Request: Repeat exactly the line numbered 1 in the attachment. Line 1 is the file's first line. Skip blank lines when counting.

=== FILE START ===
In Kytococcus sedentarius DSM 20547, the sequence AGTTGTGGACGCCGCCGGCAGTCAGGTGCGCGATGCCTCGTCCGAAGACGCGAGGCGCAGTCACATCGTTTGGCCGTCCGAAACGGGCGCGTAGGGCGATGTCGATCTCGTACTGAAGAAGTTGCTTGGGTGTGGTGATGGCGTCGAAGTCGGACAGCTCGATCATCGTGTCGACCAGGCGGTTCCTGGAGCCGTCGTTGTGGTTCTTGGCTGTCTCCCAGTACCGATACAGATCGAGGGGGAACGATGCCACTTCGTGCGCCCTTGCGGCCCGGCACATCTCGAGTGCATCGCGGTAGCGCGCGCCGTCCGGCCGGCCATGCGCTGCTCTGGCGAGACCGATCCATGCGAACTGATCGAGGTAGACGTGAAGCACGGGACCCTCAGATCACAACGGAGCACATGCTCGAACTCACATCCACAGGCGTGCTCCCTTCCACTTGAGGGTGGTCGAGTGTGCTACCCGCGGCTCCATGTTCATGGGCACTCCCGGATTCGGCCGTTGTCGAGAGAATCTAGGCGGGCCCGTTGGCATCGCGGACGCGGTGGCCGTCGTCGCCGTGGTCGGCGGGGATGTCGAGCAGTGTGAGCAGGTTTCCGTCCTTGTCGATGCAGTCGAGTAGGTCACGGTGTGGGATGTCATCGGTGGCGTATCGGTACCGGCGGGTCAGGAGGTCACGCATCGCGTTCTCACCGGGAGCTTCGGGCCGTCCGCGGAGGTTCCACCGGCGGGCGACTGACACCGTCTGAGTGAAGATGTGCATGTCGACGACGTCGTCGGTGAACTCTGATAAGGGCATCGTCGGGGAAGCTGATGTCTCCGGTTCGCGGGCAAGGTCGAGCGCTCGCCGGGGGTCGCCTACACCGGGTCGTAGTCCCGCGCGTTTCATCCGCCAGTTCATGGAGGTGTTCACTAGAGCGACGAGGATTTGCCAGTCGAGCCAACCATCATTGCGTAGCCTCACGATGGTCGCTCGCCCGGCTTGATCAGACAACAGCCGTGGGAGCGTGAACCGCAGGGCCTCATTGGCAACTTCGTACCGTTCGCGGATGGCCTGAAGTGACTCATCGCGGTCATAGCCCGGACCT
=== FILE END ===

In Kytococcus sedentarius DSM 20547, the sequence AGTTGTGGACGCCGCCGGCAGTCAGGTGCGCGATGCCTCGTCCGAAGACGCGAGGCGCAGTCACATCGTTTGGCCGTCCGAAACGGGCGCGTAGGGCGATGTCGATCTCGTACTGAAGAAGTTGCTTGGGTGTGGTGATGGCGTCGAAGTCGGACAGCTCGATCATCGTGTCGACCAGGCGGTTCCTGGAGCCGTCGTTGTGGTTCTTGGCTGTCTCCCAGTACCGATACAGATCGAGGGGGAACGATGCCACTTCGTGCGCCCTTGCGGCCCGGCACATCTCGAGTGCATCGCGGTAGCGCGCGCCGTCCGGCCGGCCATGCGCTGCTCTGGCGAGACCGATCCATGCGAACTGATCGAGGTAGACGTGAAGCACGGGACCCTCAGATCACAACGGAGCACATGCTCGAACTCACATCCACAGGCGTGCTCCCTTCCACTTGAGGGTGGTCGAGTGTGCTACCCGCGGCTCCATGTTCATGGGCACTCCCGGATTCGGCCGTTGTCGAGAGAATCTAGGCGGGCCCGTTGGCATCGCGGACGCGGTGGCCGTCGTCGCCGTGGTCGGCGGGGATGTCGAGCAGTGTGAGCAGGTTTCCGTCCTTGTCGATGCAGTCGAGTAGGTCACGGTGTGGGATGTCATCGGTGGCGTATCGGTACCGGCGGGTCAGGAGGTCACGCATCGCGTTCTCACCGGGAGCTTCGGGCCGTCCGCGGAGGTTCCACCGGCGGGCGACTGACACCGTCTGAGTGAAGATGTGCATGTCGACGACGTCGTCGGTGAACTCTGATAAGGGCATCGTCGGGGAAGCTGATGTCTCCGGTTCGCGGGCAAGGTCGAGCGCTCGCCGGGGGTCGCCTACACCGGGTCGTAGTCCCGCGCGTTTCATCCGCCAGTTCATGGAGGTGTTCACTAGAGCGACGAGGATTTGCCAGTCGAGCCAACCATCATTGCGTAGCCTCACGATGGTCGCTCGCCCGGCTTGATCAGACAACAGCCGTGGGAGCGTGAACCGCAGGGCCTCATTGGCAACTTCGTACCGTTCGCGGATGGCCTGAAGTGACTCATCGCGGTCATAGCCCGGACCT